Our decision to reverse the order appealed does not preclude a finding by the trial court upon remand that the appellant's failure to produce was in fact a refusal. We merely hold that in the absence of either an expressed finding to that effect or the record conclusively revealing that there was a refusal to obey the order, it was an abuse of discretion to dismiss the complaint with prejudice for the plaintiff's failure to comply with the order. The order appealed is reversed and the cause remanded for further proceedings not inconsistent herewith.
Reversed and remanded.
REED, J., concurs.
McCAIN, J., dissents, with opinion.
McCAIN, Judge (dissenting).
I would affirm the trial court's dismissal of appellant's complaint with prejudice for the following reasons.
Not only has appellant sought to enjoin the assessment and collection of certain intangible personal property taxes against a trust upon the assertion of lack of a taxable situs within the State of Florida, as stated by the majority, but my review of the entire complaint, particularly paragraphs XVI, XIX and XXXI, confirms that appellant also seeks to invalidate and nullify the assessments as being confiscatory and arbitrary.
The majority turns their opinion on the following essentials: (1) appellant is beneficiary of a trust, (2) pursuant to certain discovery processes she was ordered to produce certain documents, (3) those which she did not produce were not in her possession and that the trustees of the trust,
The trust estate was valued at $6,000,000.00. There is no doubt but that the documents in contention are material to the issues of both situs and value, i.e., statements showing how the trust estate is invested and transactions related thereto, and inventories of intangible assets comprising the corpus. One of the two co-trustees in the State of Oklahoma, both of whom refused to deliver the required documents to appellant, is appellant's brother. These co-trustees also refused to testify concerning market value of the trust corpus, how or where invested or any transactions related thereto. Of particular import is that the trust instrument provided:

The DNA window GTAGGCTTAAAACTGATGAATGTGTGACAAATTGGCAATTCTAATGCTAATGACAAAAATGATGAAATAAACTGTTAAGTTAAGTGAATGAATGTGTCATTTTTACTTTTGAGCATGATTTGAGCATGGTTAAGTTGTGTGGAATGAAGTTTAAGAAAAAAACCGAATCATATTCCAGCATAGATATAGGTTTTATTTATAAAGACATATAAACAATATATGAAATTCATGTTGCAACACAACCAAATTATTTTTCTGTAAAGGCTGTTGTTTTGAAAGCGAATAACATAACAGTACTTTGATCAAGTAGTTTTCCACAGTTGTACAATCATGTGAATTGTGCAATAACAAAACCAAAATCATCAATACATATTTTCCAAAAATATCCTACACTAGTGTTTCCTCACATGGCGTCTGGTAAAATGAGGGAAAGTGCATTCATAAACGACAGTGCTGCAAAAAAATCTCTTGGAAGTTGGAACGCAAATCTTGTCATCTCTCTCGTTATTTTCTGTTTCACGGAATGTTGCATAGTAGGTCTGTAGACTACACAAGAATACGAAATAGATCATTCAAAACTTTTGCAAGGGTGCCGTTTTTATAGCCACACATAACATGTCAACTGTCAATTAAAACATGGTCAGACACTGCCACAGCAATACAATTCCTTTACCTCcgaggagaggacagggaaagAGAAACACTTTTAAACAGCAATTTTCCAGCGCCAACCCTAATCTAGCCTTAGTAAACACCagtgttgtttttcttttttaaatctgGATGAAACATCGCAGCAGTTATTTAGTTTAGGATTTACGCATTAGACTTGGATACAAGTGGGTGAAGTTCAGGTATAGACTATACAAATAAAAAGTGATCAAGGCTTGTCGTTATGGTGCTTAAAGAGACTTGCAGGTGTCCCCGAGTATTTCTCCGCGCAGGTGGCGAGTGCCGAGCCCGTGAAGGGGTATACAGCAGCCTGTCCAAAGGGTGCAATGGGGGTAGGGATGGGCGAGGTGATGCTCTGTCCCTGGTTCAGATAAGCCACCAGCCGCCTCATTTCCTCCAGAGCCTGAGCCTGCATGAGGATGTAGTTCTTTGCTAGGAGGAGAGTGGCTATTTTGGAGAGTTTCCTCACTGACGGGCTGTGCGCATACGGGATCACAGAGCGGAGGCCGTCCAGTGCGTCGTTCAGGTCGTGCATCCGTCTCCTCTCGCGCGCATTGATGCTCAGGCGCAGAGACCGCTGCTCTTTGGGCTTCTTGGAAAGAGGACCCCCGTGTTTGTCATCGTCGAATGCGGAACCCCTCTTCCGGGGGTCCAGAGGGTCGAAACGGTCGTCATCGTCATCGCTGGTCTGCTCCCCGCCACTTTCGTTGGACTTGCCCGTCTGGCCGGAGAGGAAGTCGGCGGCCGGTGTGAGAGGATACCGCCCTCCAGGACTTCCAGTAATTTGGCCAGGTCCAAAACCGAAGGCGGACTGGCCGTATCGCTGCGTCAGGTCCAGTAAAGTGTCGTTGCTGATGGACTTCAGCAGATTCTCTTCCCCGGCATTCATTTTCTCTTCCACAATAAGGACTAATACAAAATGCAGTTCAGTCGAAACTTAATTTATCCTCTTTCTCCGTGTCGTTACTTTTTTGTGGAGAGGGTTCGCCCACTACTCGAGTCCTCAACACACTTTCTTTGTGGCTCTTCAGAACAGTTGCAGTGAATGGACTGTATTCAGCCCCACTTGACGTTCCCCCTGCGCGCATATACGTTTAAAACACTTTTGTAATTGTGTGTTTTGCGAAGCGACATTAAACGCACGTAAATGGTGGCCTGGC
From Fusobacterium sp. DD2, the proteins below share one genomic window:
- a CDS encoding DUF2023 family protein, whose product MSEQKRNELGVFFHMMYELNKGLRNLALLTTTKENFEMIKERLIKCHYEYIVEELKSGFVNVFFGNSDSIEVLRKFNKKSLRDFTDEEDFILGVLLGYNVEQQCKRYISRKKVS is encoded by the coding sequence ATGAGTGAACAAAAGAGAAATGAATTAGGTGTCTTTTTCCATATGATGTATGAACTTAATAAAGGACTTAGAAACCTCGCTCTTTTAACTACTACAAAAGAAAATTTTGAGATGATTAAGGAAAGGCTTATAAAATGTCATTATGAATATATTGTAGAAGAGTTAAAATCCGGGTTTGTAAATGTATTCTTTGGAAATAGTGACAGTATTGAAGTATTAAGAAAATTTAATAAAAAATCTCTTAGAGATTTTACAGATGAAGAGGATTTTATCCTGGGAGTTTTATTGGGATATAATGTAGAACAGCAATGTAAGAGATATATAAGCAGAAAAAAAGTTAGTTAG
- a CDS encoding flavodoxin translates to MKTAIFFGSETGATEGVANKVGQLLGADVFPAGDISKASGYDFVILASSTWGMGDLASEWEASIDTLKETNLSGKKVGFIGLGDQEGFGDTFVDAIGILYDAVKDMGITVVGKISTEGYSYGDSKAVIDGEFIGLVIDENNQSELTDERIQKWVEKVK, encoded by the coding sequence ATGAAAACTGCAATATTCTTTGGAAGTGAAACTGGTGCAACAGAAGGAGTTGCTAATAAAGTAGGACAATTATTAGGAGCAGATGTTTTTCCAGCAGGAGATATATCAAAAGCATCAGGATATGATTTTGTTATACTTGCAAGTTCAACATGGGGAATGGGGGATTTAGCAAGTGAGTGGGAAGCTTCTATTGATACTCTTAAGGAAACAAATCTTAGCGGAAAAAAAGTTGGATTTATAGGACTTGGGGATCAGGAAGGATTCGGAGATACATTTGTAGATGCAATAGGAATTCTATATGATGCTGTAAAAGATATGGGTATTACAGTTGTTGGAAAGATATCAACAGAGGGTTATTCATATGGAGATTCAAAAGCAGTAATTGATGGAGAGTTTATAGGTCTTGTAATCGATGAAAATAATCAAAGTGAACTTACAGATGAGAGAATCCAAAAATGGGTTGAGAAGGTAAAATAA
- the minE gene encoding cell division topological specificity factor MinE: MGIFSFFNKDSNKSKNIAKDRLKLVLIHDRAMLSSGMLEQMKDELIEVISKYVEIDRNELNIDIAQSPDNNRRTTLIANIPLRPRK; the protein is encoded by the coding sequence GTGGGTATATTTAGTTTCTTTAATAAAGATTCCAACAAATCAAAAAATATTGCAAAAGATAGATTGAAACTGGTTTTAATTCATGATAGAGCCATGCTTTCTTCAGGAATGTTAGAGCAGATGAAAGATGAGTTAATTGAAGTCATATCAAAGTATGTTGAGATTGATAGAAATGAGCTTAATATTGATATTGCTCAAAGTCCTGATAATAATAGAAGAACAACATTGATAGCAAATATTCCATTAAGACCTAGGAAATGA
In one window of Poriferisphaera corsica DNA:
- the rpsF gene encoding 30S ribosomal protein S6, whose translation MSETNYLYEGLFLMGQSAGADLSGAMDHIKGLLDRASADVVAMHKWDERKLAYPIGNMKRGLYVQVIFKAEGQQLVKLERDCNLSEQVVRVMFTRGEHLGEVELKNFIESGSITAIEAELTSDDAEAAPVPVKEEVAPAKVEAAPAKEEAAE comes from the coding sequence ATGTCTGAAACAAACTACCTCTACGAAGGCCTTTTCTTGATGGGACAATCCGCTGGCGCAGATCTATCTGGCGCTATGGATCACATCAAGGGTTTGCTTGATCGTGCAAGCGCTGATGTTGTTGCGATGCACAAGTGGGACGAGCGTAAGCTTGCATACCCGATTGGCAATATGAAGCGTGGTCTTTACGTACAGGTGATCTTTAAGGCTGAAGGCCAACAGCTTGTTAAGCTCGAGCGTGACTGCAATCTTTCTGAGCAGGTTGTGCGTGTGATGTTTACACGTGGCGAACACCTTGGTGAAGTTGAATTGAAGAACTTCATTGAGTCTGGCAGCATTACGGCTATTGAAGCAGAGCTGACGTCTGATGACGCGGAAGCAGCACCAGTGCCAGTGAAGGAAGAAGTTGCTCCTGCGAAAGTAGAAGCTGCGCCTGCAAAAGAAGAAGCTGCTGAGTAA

Upon being ordered to produce certain documents including those in question appellant perfected an interlocutory appeal to this court which was affirmed in Swindle v. Maxwell, Fla.App. 1968, 213 So.2d 602. Thereafter, in respect to the documents in contention, appellant chose not to enforce or even attempt to enforce her clear rights under the trust to obtain them. She contented herself to rest in the shade of brother's and co-trustee's adamant refusal to account.
Therefore, could not the trial judge in determining that appellant had shown an insufficient excuse for failure to comply with his order have equated this with or construed it to be tantamount to a refusal to do so. As the entire record reveals the facts of this case to be, I believe so. The majority concludes, but I cannot agree, that we can interpret appellant's failure to comply to events beyond her control.
Rashard v. Cappiali, Fla.App. 1965, 171 So.2d 581, in referring to a dismissal for violation of a court order, stated:
The record sub judice is replete with appellant's knowledge of the order and of the possible consequences following noncompliance.
For these reasons I would affirm.